Program Showcase: Caregiver Support

DMEC Staff@Work

Caregiving Support Across the Lifecycle

By Amanda Touati, MBA

AVP of Health & Benefits Innovation Group
Aon

By Sander VanderWerf

Benefits Consultant
Aon

As the modern workforce changes, employers are evaluating the support they offer across the continuum of family caregiving. In fact, 88% of employers expect caregiving to become an increasingly important issue for their business in the next five years.1 Employer interest is caused by an awareness that 47% of adults have a parent at least 65 years old and are supporting a young child;2 furthermore, more than 43 million adults have provided unpaid care to an adult or child within the last 12 months.3

The expanding caregiver benefit need is associated with the large Millennial population and its clear desire for programs that support its evolving life needs: parental leave, elder care support, etc. Employee caregivers are defined as individuals who provide support to a loved one, whether they’re welcoming a new child, caring for a disabled family member, or supporting an aging parent.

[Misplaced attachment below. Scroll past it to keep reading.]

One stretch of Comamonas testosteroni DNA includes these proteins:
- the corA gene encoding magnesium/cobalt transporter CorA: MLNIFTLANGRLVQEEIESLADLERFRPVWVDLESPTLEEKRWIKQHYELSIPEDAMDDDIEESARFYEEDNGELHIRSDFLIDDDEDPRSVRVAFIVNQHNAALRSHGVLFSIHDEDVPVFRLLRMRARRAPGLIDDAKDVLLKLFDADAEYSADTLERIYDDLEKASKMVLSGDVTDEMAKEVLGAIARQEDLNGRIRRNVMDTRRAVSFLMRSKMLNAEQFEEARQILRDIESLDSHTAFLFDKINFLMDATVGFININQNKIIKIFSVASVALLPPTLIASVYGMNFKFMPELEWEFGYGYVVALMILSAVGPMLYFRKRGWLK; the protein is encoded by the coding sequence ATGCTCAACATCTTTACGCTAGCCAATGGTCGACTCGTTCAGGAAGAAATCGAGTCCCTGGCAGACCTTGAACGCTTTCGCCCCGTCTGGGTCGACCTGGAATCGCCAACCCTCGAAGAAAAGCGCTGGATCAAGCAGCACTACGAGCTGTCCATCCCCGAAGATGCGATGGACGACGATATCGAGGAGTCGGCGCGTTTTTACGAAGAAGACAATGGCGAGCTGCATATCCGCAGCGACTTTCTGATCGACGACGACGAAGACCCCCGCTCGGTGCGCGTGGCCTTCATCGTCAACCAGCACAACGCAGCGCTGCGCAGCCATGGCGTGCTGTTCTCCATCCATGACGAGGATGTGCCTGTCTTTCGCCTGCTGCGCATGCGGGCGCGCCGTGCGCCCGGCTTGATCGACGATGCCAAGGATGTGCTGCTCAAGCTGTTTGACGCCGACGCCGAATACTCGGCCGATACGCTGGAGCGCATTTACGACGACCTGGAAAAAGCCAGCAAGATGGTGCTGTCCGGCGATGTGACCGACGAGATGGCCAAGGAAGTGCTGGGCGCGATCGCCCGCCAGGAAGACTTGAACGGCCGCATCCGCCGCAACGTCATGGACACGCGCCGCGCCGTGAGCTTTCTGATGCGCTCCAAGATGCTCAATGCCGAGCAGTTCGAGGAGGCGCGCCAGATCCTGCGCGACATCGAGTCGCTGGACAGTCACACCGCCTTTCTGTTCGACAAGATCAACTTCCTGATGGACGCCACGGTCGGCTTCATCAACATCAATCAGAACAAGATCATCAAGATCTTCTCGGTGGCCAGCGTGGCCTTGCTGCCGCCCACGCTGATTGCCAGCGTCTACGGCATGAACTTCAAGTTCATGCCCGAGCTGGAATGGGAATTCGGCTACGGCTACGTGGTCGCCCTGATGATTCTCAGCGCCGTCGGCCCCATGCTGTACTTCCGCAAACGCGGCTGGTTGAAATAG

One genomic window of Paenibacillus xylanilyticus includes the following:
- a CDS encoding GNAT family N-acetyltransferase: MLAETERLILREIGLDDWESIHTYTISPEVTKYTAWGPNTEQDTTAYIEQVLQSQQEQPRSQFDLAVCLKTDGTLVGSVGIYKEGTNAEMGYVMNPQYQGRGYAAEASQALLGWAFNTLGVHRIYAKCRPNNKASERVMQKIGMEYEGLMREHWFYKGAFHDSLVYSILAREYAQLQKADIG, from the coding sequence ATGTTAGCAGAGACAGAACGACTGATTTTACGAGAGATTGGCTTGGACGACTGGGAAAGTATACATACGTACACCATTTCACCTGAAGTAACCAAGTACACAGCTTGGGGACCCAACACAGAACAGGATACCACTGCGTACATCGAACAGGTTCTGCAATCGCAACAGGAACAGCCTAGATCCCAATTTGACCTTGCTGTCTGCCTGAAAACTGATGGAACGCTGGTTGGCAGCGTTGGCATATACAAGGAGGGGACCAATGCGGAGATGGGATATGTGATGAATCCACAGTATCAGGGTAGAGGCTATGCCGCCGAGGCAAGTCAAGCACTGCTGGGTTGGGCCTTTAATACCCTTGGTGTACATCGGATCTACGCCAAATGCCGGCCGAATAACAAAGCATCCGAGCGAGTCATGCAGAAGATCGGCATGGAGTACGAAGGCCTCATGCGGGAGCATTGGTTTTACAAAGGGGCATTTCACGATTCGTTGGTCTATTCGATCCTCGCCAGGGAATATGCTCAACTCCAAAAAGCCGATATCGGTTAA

Employers are pressed by market demand, as well as regulations, to reassess how they support the employee caregiver. The news media devote significant attention to how employers support the working parent — from paid leave policies that allow for time with children to benefits that support the transition back to work after a pregnancy or adoption. In addition, it has been reported that employees utilize social media to make their voices heard, demanding caregiver-related benefits that will allow them to maintain a work-life balance. This trend is now moving beyond high-tech employers to all industries as a growing grass-roots movement in the United States.

The innovative employer is expanding beyond supportive maternity/child solutions to the greater caregiving spectrum of benefits to address a variety of employee needs. Every employer needs to evaluate the benefits it provides across the caregiving continuum. The dynamic nature of the workforce, along with ever-expanding regulated paid family leave laws, requires the employer to learn quickly.

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